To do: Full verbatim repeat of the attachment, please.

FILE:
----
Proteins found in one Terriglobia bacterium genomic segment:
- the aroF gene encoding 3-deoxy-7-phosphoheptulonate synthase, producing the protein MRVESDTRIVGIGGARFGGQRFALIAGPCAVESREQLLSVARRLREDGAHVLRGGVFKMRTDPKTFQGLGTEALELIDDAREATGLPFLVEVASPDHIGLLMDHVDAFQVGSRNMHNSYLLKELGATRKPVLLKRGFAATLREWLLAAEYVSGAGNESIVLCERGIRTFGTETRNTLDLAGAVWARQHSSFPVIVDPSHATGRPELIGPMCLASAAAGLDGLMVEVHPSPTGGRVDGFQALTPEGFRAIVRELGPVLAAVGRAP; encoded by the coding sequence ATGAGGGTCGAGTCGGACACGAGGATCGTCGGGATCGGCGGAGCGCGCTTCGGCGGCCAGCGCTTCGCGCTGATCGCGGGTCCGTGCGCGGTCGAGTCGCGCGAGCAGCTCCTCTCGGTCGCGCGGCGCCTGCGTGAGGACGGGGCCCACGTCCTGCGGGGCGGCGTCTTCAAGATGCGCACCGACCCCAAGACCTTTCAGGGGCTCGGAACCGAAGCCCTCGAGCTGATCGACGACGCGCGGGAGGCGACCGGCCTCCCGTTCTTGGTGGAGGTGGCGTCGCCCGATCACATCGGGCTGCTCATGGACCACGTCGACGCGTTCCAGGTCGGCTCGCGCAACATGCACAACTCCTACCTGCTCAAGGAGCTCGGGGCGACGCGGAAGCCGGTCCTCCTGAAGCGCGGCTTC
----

Proteins found in one Terriglobia bacterium genomic segment:
- the aroF gene encoding 3-deoxy-7-phosphoheptulonate synthase, producing the protein MRVESDTRIVGIGGARFGGQRFALIAGPCAVESREQLLSVARRLREDGAHVLRGGVFKMRTDPKTFQGLGTEALELIDDAREATGLPFLVEVASPDHIGLLMDHVDAFQVGSRNMHNSYLLKELGATRKPVLLKRGFAATLREWLLAAEYVSGAGNESIVLCERGIRTFGTETRNTLDLAGAVWARQHSSFPVIVDPSHATGRPELIGPMCLASAAAGLDGLMVEVHPSPTGGRVDGFQALTPEGFRAIVRELGPVLAAVGRAP; encoded by the coding sequence ATGAGGGTCGAGTCGGACACGAGGATCGTCGGGATCGGCGGAGCGCGCTTCGGCGGCCAGCGCTTCGCGCTGATCGCGGGTCCGTGCGCGGTCGAGTCGCGCGAGCAGCTCCTCTCGGTCGCGCGGCGCCTGCGTGAGGACGGGGCCCACGTCCTGCGGGGCGGCGTCTTCAAGATGCGCACCGACCCCAAGACCTTTCAGGGGCTCGGAACCGAAGCCCTCGAGCTGATCGACGACGCGCGGGAGGCGACCGGCCTCCCGTTCTTGGTGGAGGTGGCGTCGCCCGATCACATCGGGCTGCTCATGGACCACGTCGACGCGTTCCAGGTCGGCTCGCGCAACATGCACAACTCCTACCTGCTCAAGGAGCTCGGGGCGACGCGGAAGCCGGTCCTCCTGAAGCGCGGCTTC